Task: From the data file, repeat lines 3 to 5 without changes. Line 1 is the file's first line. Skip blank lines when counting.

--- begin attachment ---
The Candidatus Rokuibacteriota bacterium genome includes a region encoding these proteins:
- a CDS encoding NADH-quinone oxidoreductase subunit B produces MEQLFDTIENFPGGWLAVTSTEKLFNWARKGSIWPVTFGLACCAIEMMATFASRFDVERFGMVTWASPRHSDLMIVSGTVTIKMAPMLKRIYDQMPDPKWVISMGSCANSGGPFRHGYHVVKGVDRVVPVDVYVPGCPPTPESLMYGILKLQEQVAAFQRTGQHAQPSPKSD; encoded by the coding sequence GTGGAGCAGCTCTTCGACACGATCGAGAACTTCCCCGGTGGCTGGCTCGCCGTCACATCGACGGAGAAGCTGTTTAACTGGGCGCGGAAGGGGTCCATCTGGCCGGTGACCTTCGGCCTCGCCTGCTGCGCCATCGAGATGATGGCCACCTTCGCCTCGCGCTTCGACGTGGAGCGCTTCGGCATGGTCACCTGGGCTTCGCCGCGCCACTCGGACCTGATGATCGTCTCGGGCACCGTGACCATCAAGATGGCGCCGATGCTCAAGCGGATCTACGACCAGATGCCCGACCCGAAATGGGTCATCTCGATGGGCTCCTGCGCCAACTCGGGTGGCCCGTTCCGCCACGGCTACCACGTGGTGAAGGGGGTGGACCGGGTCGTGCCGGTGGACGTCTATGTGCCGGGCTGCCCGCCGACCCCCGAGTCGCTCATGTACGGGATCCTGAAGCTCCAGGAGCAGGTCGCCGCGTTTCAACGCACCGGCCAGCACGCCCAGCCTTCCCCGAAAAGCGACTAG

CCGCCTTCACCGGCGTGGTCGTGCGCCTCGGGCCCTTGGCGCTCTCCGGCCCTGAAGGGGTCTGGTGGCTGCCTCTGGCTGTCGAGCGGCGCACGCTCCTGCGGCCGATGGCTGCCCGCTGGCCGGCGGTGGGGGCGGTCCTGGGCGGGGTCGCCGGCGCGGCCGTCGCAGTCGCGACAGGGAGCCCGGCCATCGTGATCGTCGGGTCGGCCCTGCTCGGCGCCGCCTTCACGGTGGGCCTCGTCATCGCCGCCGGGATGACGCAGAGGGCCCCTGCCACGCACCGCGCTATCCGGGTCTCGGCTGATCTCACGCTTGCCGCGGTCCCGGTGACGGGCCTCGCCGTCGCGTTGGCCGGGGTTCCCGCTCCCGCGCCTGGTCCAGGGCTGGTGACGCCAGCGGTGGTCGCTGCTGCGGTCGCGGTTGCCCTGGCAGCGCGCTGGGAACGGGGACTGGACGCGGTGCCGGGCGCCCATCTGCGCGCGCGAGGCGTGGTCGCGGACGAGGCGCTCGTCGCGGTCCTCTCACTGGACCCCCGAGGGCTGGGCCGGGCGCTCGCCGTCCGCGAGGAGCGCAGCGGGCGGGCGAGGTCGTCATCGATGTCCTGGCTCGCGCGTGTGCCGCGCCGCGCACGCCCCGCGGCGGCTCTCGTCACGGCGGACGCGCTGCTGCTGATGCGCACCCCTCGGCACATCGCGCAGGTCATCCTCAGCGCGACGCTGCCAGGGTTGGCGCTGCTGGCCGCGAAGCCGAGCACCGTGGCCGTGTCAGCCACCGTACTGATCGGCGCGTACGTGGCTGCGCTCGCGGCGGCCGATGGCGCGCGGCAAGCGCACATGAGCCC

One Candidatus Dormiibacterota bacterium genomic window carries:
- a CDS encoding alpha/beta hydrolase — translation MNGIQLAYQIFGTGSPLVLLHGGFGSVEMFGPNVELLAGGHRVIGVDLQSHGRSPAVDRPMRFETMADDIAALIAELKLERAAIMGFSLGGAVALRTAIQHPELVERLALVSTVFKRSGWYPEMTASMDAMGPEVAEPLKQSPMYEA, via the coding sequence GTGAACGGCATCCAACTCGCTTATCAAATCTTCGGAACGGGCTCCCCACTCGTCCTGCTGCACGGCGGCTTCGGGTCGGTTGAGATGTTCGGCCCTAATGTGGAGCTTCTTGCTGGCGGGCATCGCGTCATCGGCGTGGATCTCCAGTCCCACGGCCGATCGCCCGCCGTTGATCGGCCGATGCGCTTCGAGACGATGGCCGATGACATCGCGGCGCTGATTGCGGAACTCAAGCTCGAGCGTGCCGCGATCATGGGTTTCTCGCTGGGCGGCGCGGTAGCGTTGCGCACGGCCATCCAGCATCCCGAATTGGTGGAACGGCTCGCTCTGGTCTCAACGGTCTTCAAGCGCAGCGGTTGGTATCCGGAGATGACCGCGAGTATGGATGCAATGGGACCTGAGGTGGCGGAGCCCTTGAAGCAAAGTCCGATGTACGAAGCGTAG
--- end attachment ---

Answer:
CCGCCTTCACCGGCGTGGTCGTGCGCCTCGGGCCCTTGGCGCTCTCCGGCCCTGAAGGGGTCTGGTGGCTGCCTCTGGCTGTCGAGCGGCGCACGCTCCTGCGGCCGATGGCTGCCCGCTGGCCGGCGGTGGGGGCGGTCCTGGGCGGGGTCGCCGGCGCGGCCGTCGCAGTCGCGACAGGGAGCCCGGCCATCGTGATCGTCGGGTCGGCCCTGCTCGGCGCCGCCTTCACGGTGGGCCTCGTCATCGCCGCCGGGATGACGCAGAGGGCCCCTGCCACGCACCGCGCTATCCGGGTCTCGGCTGATCTCACGCTTGCCGCGGTCCCGGTGACGGGCCTCGCCGTCGCGTTGGCCGGGGTTCCCGCTCCCGCGCCTGGTCCAGGGCTGGTGACGCCAGCGGTGGTCGCTGCTGCGGTCGCGGTTGCCCTGGCAGCGCGCTGGGAACGGGGACTGGACGCGGTGCCGGGCGCCCATCTGCGCGCGCGAGGCGTGGTCGCGGACGAGGCGCTCGTCGCGGTCCTCTCACTGGACCCCCGAGGGCTGGGCCGGGCGCTCGCCGTCCGCGAGGAGCGCAGCGGGCGGGCGAGGTCGTCATCGATGTCCTGGCTCGCGCGTGTGCCGCGCCGCGCACGCCCCGCGGCGGCTCTCGTCACGGCGGACGCGCTGCTGCTGATGCGCACCCCTCGGCACATCGCGCAGGTCATCCTCAGCGCGACGCTGCCAGGGTTGGCGCTGCTGGCCGCGAAGCCGAGCACCGTGGCCGTGTCAGCCACCGTACTGATCGGCGCGTACGTGGCTGCGCTCGCGGCGGCCGATGGCGCGCGGCAAGCGCACATGAGCCC

One Candidatus Dormiibacterota bacterium genomic window carries:
- a CDS encoding alpha/beta hydrolase — translation MNGIQLAYQIFGTGSPLVLLHGGFGSVEMFGPNVELLAGGHRVIGVDLQSHGRSPAVDRPMRFETMADDIAALIAELKLERAAIMGFSLGGAVALRTAIQHPELVERLALVSTVFKRSGWYPEMTASMDAMGPEVAEPLKQSPMYEA, via the coding sequence GTGAACGGCATCCAACTCGCTTATCAAATCTTCGGAACGGGCTCCCCACTCGTCCTGCTGCACGGCGGCTTCGGGTCGGTTGAGATGTTCGGCCCTAATGTGGAGCTTCTTGCTGGCGGGCATCGCGTCATCGGCGTGGATCTCCAGTCCCACGGCCGATCGCCCGCCGTTGATCGGCCGATGCGCTTCGAGACGATGGCCGATGACATCGCGGCGCTGATTGCGGAACTCAAGCTCGAGCGTGCCGCGATCATGGGTTTCTCGCTGGGCGGCGCGGTAGCGTTGCGCACGGCCATCCAGCATCCCGAATTGGTGGAACGGCTCGCTCTGGTCTCAACGGTCTTCAAGCGCAGCGGTTGGTATCCGGAGATGACCGCGAGTATGGATGCAATGGGACCTGAGGTGGCGGAGCCCTTGAAGCAAAGTCCGATGTACGAAGCGTAG